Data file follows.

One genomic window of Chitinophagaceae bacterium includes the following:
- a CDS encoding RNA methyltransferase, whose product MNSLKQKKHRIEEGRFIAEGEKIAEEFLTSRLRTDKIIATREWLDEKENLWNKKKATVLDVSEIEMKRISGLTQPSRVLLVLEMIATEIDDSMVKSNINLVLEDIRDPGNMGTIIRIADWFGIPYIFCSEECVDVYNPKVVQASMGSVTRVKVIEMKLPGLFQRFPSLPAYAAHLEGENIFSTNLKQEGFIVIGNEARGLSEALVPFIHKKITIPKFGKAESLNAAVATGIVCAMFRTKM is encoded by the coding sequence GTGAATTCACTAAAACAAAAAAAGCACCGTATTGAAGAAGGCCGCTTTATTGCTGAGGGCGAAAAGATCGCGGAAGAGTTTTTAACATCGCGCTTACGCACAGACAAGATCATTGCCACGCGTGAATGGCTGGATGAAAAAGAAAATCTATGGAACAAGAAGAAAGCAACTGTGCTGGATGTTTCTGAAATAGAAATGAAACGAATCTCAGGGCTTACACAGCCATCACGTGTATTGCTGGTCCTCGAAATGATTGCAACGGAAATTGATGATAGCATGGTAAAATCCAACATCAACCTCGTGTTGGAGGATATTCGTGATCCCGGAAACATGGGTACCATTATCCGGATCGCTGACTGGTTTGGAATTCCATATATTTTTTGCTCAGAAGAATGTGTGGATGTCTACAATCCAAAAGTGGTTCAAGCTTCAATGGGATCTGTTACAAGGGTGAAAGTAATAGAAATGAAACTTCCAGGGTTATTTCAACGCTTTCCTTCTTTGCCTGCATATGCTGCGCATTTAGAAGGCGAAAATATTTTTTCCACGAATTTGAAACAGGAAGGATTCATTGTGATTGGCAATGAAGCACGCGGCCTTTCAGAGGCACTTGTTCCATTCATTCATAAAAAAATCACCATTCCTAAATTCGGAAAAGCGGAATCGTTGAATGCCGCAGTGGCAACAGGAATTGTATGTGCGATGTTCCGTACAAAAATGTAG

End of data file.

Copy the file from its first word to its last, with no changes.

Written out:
One genomic window of Chitinophagaceae bacterium includes the following:
- a CDS encoding RNA methyltransferase, whose product MNSLKQKKHRIEEGRFIAEGEKIAEEFLTSRLRTDKIIATREWLDEKENLWNKKKATVLDVSEIEMKRISGLTQPSRVLLVLEMIATEIDDSMVKSNINLVLEDIRDPGNMGTIIRIADWFGIPYIFCSEECVDVYNPKVVQASMGSVTRVKVIEMKLPGLFQRFPSLPAYAAHLEGENIFSTNLKQEGFIVIGNEARGLSEALVPFIHKKITIPKFGKAESLNAAVATGIVCAMFRTKM is encoded by the coding sequence GTGAATTCACTAAAACAAAAAAAGCACCGTATTGAAGAAGGCCGCTTTATTGCTGAGGGCGAAAAGATCGCGGAAGAGTTTTTAACATCGCGCTTACGCACAGACAAGATCATTGCCACGCGTGAATGGCTGGATGAAAAAGAAAATCTATGGAACAAGAAGAAAGCAACTGTGCTGGATGTTTCTGAAATAGAAATGAAACGAATCTCAGGGCTTACACAGCCATCACGTGTATTGCTGGTCCTCGAAATGATTGCAACGGAAATTGATGATAGCATGGTAAAATCCAACATCAACCTCGTGTTGGAGGATATTCGTGATCCCGGAAACATGGGTACCATTATCCGGATCGCTGACTGGTTTGGAATTCCATATATTTTTTGCTCAGAAGAATGTGTGGATGTCTACAATCCAAAAGTGGTTCAAGCTTCAATGGGATCTGTTACAAGGGTGAAAGTAATAGAAATGAAACTTCCAGGGTTATTTCAACGCTTTCCTTCTTTGCCTGCATATGCTGCGCATTTAGAAGGCGAAAATATTTTTTCCACGAATTTGAAACAGGAAGGATTCATTGTGATTGGCAATGAAGCACGCGGCCTTTCAGAGGCACTTGTTCCATTCATTCATAAAAAAATCACCATTCCTAAATTCGGAAAAGCGGAATCGTTGAATGCCGCAGTGGCAACAGGAATTGTATGTGCGATGTTCCGTACAAAAATGTAG